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FGM And Fistula: The Double Tragedies of Women’s Reproductive Health

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To save a girl’s purity before marriage and curb her sexual desire, people in many African countries have practiced female genital mutilation for ages. Today, even with law banning the practice, many still practice this age-long tradition ignorant of its tragic effects on the woman’s health. VICTOR OKEKE writes on this.

“‘Let’s go to the bush and fetch firewood’ — I will remember my mother’s words forever, I was only five years old. Who would have thought that they portend such pain, and this walk will be different from all previous ones. In the forest we were waiting for a woman to undergo the operation. There were two other girls about my age. I remember that everything happened quite quickly. I was simply taken to the bushes, where, without any preliminary procedures, she pierced my clitoris with a needle and just cut it off with an ordinary blade. There were no painkillers other than folk remedies, such as menthol and donkey urine. And there was unbearable pain that lasted for weeks… Mama did not say a word to me, she did not explain anything even after everything healed,” Sarjo Bah, 37.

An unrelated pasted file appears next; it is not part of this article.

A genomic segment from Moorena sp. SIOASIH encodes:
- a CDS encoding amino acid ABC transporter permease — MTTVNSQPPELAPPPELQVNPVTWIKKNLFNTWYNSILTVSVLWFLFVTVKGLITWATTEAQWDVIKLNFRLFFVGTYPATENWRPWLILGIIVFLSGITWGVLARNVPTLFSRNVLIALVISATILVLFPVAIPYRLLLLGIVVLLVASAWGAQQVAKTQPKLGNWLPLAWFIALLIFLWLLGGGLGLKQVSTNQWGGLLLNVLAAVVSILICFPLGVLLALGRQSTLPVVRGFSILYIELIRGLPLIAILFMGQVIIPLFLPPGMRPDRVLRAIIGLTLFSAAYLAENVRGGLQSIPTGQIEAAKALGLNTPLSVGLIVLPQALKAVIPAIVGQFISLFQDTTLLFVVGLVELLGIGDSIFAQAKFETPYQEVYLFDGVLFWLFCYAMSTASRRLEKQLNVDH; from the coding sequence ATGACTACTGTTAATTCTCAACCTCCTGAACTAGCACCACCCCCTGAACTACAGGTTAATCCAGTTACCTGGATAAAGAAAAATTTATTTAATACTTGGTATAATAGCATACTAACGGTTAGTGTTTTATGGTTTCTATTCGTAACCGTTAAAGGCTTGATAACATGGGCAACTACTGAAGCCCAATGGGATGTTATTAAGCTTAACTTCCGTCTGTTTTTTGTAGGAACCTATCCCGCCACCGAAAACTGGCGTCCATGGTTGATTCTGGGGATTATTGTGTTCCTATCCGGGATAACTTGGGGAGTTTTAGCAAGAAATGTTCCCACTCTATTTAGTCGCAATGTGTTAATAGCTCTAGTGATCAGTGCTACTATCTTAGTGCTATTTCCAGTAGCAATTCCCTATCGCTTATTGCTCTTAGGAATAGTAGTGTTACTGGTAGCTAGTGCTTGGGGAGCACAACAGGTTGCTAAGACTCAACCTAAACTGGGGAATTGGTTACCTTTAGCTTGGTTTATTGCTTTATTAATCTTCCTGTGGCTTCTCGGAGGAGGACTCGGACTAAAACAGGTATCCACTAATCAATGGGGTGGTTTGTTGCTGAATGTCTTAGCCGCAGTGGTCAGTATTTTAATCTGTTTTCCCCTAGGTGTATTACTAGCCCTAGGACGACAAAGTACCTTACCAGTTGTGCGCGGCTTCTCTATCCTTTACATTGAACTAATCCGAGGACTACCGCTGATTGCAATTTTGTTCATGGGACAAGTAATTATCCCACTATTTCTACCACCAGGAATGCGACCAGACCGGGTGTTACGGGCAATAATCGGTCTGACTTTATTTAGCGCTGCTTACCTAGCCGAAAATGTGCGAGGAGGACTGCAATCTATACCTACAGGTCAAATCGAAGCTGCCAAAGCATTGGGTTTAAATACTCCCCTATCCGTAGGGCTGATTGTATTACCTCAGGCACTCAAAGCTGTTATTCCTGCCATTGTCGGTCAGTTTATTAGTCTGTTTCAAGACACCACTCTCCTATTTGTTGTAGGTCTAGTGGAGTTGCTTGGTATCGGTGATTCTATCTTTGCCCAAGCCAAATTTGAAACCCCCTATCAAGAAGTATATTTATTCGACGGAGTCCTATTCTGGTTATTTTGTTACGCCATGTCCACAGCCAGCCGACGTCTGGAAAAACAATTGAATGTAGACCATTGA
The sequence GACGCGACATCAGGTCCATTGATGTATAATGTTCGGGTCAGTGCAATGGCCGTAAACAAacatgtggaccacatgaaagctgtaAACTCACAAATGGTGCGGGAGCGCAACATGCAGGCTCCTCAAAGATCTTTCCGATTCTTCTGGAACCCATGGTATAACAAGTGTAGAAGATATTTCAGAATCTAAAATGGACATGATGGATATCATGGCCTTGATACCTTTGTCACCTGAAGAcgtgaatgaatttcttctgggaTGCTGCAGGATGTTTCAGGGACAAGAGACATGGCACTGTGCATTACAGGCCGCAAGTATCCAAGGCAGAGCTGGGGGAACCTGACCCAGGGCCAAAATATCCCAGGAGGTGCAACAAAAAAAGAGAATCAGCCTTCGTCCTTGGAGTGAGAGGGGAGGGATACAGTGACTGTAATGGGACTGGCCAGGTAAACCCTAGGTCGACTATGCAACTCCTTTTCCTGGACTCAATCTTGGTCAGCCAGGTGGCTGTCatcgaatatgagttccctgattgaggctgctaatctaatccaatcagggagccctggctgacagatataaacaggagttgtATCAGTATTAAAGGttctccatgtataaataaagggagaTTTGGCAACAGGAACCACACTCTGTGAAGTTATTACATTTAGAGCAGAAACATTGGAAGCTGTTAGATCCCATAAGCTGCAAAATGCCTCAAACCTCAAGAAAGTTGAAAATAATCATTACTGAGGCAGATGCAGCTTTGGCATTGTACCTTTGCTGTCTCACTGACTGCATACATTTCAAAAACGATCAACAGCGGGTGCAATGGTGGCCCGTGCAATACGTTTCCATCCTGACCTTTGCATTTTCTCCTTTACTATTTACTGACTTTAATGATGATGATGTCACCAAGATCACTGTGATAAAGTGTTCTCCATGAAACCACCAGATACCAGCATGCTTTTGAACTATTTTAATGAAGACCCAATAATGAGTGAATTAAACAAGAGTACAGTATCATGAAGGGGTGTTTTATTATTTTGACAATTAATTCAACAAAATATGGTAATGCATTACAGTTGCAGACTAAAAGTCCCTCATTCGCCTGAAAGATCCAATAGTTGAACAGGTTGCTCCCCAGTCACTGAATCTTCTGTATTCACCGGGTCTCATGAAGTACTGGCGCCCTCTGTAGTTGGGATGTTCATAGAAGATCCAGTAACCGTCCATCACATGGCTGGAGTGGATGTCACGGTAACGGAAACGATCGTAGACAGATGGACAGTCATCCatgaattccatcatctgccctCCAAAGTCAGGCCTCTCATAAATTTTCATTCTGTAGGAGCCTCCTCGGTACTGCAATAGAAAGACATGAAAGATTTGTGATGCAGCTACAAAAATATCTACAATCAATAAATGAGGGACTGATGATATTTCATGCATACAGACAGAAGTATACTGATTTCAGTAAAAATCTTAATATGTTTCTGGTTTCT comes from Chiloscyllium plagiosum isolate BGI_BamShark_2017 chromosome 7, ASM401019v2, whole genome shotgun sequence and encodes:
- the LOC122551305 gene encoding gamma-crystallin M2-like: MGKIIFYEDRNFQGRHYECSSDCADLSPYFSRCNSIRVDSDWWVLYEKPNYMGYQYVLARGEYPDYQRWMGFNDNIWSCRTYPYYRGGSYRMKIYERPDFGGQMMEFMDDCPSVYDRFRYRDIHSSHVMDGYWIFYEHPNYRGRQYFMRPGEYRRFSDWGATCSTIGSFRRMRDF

The above narration by Sarjo Bah as captured by Asha Miles for Bird in Flight is the story of the one-quarter of Nigerian women out of the estimated 115–130 million circumcised in the world.

Female genital mutilation (FGM) comprises all procedures that involve partial or total removal of the external female genitalia, or other injury to the female genital organs for non-medical reasons.

The practice is mostly carried out by traditional circumcisers, who often play other central roles in communities, such as attending childbirths. Increasingly, however, FGM is being performed by health care providers.

Medical experts say that the procedure has no health benefits for girls and women rather it presents the risks of severe bleeding, problems in urinating, and later, potential childbirth complications and newborn deaths.

It is mostly carried out on young girls sometime between infancy and age 15 years. In Africa an estimated 92 million girls from 10 years of age and above have undergone FGM.